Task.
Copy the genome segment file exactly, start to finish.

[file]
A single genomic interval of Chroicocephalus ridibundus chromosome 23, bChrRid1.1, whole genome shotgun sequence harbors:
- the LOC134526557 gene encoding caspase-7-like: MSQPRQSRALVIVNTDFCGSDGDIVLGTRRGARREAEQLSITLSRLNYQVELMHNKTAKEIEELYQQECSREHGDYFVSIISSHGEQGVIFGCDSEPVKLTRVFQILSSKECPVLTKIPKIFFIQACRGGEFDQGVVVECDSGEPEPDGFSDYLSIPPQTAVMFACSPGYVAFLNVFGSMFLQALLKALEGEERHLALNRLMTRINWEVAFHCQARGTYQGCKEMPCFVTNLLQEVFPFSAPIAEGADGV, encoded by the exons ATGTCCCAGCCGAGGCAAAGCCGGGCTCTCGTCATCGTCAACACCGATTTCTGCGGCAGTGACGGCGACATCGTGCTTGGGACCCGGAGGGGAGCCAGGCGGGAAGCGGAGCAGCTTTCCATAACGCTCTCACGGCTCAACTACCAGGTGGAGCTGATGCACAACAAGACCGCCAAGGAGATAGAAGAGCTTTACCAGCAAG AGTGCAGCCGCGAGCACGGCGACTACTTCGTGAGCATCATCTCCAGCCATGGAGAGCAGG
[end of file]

A single genomic interval of Chroicocephalus ridibundus chromosome 23, bChrRid1.1, whole genome shotgun sequence harbors:
- the LOC134526557 gene encoding caspase-7-like: MSQPRQSRALVIVNTDFCGSDGDIVLGTRRGARREAEQLSITLSRLNYQVELMHNKTAKEIEELYQQECSREHGDYFVSIISSHGEQGVIFGCDSEPVKLTRVFQILSSKECPVLTKIPKIFFIQACRGGEFDQGVVVECDSGEPEPDGFSDYLSIPPQTAVMFACSPGYVAFLNVFGSMFLQALLKALEGEERHLALNRLMTRINWEVAFHCQARGTYQGCKEMPCFVTNLLQEVFPFSAPIAEGADGV, encoded by the exons ATGTCCCAGCCGAGGCAAAGCCGGGCTCTCGTCATCGTCAACACCGATTTCTGCGGCAGTGACGGCGACATCGTGCTTGGGACCCGGAGGGGAGCCAGGCGGGAAGCGGAGCAGCTTTCCATAACGCTCTCACGGCTCAACTACCAGGTGGAGCTGATGCACAACAAGACCGCCAAGGAGATAGAAGAGCTTTACCAGCAAG AGTGCAGCCGCGAGCACGGCGACTACTTCGTGAGCATCATCTCCAGCCATGGAGAGCAGG